Democratizing digital deception

Will bad actors use digital duplicates of our dead loved ones against us?

By Brad Berens

I recently shared a microfiction (1,000 words or less), a short science fiction story called “Hacking the Dead” about Trix, a corporate spy who influences the digital duplicate of an equity analyst’s beloved dead mother in order to change his mind about Trix’s company without him realizing it.

Image created using DALL-E

This time, I’ll explore how realistic the story is or isn’t. You don’t have to read “Hacking the Dead” (although it ain’t bad) to understand this week’s piece, but fair warning: Thar Be Spoilers Ahead!

Let’s dig in.

The idea behind “Hacking the Dead” is similar to the 2010 movie Inception, except instead of the covert persuasion happening in dreams it happens in the waking world with dream-like digital ghosts of departed family members.

Like Inception, in “Hacking the Dead” a small team of people (Trix and her unseen co-workers) create a false reality. This is the kind of thing that used to require whole government agencies dedicated to fake narratives and propaganda, but now technology has democratized it. (See also this earlier piece about the movie Wag the Dog and deep fakes.)

Digital twins of the dead: The part of the story most obviously different from our world in 2024 is Alice, the digital twin of the analyst’s late mother. Outside of Harry Potter movies or the Haunted Mansion ride at Disneyland, we don’t see a lot of moving portraits, let alone pictures that chat with us as if they were flesh and blood people. Oliver (the analyst) chats with Alice whenever he is alone—at work, at home, wherever he has an internet connection. He also visits his mother’s grave, where her actual remains lie buried, but when he’s there he still talks with her digital twin: her headstone is a giant monitor.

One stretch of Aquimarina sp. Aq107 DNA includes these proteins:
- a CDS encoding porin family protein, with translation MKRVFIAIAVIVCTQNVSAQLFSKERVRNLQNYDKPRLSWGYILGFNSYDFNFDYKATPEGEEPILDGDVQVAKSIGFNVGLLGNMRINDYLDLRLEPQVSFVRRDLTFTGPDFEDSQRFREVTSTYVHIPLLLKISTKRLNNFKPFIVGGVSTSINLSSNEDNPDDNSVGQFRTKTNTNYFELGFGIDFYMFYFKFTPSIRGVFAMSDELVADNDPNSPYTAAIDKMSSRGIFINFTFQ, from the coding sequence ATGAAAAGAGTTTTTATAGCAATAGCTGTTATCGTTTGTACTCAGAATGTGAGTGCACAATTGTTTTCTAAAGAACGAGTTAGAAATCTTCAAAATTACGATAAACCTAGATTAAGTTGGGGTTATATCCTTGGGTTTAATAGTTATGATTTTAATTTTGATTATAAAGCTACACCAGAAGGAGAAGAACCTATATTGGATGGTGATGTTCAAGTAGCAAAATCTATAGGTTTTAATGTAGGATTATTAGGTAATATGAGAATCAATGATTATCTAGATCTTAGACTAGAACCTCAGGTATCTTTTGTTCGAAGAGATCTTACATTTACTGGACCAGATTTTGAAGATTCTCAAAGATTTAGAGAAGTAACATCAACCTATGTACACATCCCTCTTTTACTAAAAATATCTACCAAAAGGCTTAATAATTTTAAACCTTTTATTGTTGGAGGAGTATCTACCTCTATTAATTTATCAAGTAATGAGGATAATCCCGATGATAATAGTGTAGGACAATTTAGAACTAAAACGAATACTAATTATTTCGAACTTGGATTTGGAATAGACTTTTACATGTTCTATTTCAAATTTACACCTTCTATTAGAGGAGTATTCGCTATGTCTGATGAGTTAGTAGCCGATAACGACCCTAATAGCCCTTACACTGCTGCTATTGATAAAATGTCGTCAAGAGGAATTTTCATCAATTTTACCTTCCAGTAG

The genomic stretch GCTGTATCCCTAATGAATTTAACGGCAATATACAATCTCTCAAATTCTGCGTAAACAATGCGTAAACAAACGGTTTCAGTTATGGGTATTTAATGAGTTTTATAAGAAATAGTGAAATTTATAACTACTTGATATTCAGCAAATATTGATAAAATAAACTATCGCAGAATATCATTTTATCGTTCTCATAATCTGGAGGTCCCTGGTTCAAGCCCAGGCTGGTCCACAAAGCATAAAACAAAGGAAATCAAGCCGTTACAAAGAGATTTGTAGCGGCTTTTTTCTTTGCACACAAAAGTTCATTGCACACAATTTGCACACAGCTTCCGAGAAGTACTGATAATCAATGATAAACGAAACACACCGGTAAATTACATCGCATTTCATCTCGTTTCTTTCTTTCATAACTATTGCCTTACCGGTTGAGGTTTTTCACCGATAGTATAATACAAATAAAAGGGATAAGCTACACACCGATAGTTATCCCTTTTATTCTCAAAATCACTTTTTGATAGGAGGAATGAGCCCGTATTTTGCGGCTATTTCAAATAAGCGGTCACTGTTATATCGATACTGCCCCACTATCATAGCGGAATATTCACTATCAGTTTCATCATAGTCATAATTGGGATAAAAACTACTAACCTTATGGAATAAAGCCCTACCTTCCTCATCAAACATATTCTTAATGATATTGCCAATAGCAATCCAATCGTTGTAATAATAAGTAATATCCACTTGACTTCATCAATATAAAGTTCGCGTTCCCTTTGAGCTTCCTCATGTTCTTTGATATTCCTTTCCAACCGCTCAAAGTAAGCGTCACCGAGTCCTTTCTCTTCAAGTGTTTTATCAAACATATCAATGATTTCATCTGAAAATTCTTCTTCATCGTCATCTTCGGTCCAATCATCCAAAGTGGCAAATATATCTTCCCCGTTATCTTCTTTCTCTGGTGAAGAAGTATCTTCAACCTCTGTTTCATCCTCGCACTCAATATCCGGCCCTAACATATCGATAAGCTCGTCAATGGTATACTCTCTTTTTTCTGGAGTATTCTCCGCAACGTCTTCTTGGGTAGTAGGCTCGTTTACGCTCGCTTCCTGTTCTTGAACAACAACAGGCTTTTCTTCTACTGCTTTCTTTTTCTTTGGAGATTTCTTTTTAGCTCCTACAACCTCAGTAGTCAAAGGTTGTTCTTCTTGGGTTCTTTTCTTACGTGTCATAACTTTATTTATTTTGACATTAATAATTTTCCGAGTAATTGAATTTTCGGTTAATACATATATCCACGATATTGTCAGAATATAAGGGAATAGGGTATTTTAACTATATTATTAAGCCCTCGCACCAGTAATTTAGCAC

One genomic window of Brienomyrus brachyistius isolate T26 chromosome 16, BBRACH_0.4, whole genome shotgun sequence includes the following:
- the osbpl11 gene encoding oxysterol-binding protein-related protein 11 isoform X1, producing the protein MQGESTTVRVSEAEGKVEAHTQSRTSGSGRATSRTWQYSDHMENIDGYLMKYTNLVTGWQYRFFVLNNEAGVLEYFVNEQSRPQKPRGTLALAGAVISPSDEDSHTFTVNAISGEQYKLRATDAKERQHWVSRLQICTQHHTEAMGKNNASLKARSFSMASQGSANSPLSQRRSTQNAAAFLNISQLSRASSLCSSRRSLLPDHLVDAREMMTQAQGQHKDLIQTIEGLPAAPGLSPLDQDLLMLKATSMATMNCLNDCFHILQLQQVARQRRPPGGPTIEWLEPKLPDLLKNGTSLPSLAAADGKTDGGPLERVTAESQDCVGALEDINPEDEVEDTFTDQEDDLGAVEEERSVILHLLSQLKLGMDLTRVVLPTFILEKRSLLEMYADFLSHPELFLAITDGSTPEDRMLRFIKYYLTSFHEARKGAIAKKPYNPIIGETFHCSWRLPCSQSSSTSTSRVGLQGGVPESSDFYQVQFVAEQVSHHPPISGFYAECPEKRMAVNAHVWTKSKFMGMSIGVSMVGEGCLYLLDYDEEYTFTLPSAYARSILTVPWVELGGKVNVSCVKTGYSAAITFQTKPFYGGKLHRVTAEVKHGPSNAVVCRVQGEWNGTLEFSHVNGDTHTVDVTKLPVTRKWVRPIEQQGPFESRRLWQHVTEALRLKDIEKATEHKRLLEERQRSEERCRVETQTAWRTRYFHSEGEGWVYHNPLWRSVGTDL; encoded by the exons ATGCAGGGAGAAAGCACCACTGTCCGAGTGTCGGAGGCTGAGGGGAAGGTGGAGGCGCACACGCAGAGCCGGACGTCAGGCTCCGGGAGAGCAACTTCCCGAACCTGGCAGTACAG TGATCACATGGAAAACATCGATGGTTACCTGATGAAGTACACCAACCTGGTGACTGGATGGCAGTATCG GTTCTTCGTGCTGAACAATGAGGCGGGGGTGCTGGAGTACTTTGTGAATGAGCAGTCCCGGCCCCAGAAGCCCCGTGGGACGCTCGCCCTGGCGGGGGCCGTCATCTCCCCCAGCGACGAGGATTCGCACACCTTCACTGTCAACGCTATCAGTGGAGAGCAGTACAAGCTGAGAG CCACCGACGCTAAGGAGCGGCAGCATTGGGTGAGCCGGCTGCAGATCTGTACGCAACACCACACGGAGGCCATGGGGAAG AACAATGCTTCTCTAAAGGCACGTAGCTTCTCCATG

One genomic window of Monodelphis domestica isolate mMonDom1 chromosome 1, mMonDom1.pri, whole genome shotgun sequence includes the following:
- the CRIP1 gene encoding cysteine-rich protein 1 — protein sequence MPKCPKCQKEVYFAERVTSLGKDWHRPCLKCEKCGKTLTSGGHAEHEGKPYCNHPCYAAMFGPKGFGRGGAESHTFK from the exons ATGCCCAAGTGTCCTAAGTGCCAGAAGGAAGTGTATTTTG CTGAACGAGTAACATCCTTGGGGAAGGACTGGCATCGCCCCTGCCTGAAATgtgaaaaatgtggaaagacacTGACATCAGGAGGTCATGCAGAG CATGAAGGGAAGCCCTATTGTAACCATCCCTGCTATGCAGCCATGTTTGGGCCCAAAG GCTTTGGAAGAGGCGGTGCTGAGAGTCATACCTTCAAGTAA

The biggest challenge we humans face in the new AI era isn’t what will become of our jobs, although that’s a biggie, or whether AI will end humanity Terminator style. Instead, our challenge is determining what’s real, what’s mistaken, and what’s enemy action.

How realistic is this? Very. Digital duplicates of dead people have been around for a while. Replika, a company that lets you create an AI confidant, started when the founder, Eugenia Kuyda, lost her best friend after a car hit and killed him. She used all their text messages to create a chatbot version of her friend. (There’s an alarming 10 minute video about Replika from Quartz here.) Replika is far from the only such company; this article from Gizmodo describes several companies that create digital twins by absorbing massive amounts of data about people before or after they die.

In today’s digital world, gathering data is relatively easy, but that doesn’t mean it’s impossible to create digital duplicates of people who died before the internet. Famously, AI pioneer Ray Kurzweil is trying to create a chatbot version of his late father Fred, who died in 1970, by digitizing paper records. Kurzweil’s daughter Amy lovingly describes this process in her graphic novel, Artificial: a Love Story.

MIT Technology Review’s recent article, “Deepfakes of your dead loved ones are a booming Chinese business” ($) describes how a man named Sun Kai has a weekly videochat with his dead mother’s digital twin, created by a company called Silicon Intelligence. The article observes: